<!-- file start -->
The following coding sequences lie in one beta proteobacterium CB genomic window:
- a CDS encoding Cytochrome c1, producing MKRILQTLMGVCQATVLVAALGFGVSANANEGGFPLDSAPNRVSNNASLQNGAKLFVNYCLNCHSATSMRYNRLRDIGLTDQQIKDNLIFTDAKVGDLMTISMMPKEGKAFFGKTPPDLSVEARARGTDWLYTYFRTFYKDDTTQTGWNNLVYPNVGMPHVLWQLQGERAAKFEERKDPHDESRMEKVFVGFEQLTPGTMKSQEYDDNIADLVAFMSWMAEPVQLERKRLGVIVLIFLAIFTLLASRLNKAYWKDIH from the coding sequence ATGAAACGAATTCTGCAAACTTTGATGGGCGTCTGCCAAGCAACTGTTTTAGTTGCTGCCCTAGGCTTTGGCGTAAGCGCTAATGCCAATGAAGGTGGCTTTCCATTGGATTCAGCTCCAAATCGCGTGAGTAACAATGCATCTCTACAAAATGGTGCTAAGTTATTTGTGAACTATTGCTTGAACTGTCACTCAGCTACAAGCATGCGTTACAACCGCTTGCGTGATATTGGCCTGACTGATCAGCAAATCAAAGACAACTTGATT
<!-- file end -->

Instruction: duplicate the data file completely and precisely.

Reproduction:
The following coding sequences lie in one beta proteobacterium CB genomic window:
- a CDS encoding Cytochrome c1, producing MKRILQTLMGVCQATVLVAALGFGVSANANEGGFPLDSAPNRVSNNASLQNGAKLFVNYCLNCHSATSMRYNRLRDIGLTDQQIKDNLIFTDAKVGDLMTISMMPKEGKAFFGKTPPDLSVEARARGTDWLYTYFRTFYKDDTTQTGWNNLVYPNVGMPHVLWQLQGERAAKFEERKDPHDESRMEKVFVGFEQLTPGTMKSQEYDDNIADLVAFMSWMAEPVQLERKRLGVIVLIFLAIFTLLASRLNKAYWKDIH from the coding sequence ATGAAACGAATTCTGCAAACTTTGATGGGCGTCTGCCAAGCAACTGTTTTAGTTGCTGCCCTAGGCTTTGGCGTAAGCGCTAATGCCAATGAAGGTGGCTTTCCATTGGATTCAGCTCCAAATCGCGTGAGTAACAATGCATCTCTACAAAATGGTGCTAAGTTATTTGTGAACTATTGCTTGAACTGTCACTCAGCTACAAGCATGCGTTACAACCGCTTGCGTGATATTGGCCTGACTGATCAGCAAATCAAAGACAACTTGATT